And again, the conviction was all mine. I did ask one of my fellow elders what he thought of the video, but that was after I already deleted it (he agreed I went a little far). The video was otherwise getting as favorable a response as any other video. Yeah, I received a few negative comments. We get those, too. But no one person's comment caused me to remove the video.

Originally I was going to do a two-video series on religion. The first one was "Jesus Hates Religion?" The second was, "It's Not a Religion, It's a Relationship?" (all of the video titles end in question-marks, in case you didn't notice). After I removed the first video, I combined the two scripts. I think the result is a stronger and more gospel-centered point than I started out with.

I've noticed that Bethke just came out with a new book this week. (The timing of my video with his book release was purely coincidental as I don't keep up with Bethke.) I remain concerned about his place as a teacher. I don't think he's fit and I don't think he's ready. But I agree with DeYoung that Bethke is a Christian guy who wants to make Christ known.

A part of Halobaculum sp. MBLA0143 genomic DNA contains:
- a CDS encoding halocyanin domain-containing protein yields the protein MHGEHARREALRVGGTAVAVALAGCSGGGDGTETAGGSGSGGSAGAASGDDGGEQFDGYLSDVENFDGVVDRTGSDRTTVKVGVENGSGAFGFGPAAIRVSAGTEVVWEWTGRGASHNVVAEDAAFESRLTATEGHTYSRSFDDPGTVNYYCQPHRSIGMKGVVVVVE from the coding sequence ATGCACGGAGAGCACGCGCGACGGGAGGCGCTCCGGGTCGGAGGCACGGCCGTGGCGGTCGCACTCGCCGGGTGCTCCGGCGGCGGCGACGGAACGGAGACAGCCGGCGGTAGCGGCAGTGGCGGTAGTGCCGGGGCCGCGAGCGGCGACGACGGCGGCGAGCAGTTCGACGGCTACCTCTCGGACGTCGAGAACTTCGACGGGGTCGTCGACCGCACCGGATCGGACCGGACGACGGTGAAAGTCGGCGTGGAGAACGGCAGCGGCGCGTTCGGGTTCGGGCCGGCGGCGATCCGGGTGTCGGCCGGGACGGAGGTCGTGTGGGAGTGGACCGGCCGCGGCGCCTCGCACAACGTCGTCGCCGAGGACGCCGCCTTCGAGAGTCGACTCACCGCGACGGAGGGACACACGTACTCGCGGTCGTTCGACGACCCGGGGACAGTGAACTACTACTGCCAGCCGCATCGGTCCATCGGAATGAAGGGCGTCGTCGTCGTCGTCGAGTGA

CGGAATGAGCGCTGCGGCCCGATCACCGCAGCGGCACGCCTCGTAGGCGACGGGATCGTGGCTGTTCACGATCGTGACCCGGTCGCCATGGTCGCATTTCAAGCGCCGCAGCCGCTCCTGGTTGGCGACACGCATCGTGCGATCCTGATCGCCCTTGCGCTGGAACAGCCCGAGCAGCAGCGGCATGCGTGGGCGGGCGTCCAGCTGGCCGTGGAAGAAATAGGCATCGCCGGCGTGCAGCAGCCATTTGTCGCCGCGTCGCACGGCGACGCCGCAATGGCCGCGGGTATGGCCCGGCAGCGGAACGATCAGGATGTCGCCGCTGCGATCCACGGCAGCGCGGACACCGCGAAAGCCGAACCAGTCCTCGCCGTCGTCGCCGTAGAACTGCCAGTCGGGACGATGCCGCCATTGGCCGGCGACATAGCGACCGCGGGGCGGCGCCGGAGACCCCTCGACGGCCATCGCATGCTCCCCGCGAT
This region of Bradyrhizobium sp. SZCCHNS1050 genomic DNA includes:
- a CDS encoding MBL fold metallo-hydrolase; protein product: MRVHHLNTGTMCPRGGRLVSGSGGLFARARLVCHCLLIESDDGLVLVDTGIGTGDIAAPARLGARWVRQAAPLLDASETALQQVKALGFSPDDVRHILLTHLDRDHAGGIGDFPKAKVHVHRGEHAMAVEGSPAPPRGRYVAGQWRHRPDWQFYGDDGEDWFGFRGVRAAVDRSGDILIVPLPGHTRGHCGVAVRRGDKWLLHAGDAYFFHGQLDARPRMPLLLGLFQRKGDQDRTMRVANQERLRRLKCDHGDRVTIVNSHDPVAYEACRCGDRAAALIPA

The Lord is using Jeff Bethke. I've said stuff on the internet before I regret saying. I get that. His video is still problematic, and the truth needs to be understood. But he shouldn't be mocked by a brother. As Paul said in Philippians 1:18, "What then? Only that in every way, whether in pretense or in truth, Christ is proclaimed, and in that I rejoice."

Hey, maybe since I can't parody Bethke, he could parody himself. Like, make a follow-up to Why I Hate Religion But Love Jesus, as DeYoung suggested he do. Only do it right this time. With sound doctrine.